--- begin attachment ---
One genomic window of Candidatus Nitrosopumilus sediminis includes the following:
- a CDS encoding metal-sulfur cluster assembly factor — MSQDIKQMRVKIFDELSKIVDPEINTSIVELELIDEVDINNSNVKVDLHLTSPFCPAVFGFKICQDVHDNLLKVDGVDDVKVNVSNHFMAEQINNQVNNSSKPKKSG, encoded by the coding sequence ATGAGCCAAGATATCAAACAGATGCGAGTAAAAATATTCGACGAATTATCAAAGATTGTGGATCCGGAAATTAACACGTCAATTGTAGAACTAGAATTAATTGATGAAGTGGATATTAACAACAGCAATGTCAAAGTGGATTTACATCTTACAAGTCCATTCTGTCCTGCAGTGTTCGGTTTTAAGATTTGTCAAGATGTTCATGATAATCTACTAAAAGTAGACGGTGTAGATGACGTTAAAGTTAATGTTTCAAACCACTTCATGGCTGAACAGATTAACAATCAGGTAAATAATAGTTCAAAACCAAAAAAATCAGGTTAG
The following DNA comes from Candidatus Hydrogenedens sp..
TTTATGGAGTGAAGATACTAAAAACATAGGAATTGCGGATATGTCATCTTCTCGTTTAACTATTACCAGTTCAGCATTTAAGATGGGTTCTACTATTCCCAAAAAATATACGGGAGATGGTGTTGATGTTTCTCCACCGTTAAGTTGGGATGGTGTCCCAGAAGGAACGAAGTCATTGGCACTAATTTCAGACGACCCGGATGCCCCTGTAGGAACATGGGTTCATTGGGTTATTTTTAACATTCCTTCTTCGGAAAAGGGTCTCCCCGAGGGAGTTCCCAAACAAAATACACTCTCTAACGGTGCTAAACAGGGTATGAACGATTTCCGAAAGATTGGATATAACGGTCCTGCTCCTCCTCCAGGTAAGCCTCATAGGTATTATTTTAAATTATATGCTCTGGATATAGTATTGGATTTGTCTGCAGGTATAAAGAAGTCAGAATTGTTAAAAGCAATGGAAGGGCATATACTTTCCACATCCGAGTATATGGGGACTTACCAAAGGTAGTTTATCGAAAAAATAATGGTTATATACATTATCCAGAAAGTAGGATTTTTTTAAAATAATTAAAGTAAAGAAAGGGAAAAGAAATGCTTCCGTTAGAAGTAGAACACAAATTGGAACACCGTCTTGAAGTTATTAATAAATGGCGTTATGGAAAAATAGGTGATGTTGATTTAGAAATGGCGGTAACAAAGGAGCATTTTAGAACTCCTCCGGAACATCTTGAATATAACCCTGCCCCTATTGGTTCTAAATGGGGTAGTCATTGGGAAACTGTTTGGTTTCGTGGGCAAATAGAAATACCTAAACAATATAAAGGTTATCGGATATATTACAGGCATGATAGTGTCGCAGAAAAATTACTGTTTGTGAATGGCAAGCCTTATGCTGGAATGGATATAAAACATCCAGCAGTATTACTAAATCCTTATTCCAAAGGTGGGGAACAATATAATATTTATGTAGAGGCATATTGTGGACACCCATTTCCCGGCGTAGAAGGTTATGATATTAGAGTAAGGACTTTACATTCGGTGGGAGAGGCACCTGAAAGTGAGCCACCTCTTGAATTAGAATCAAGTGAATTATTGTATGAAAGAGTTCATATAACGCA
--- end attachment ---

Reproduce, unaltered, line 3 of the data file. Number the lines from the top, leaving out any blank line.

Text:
The following DNA comes from Candidatus Hydrogenedens sp..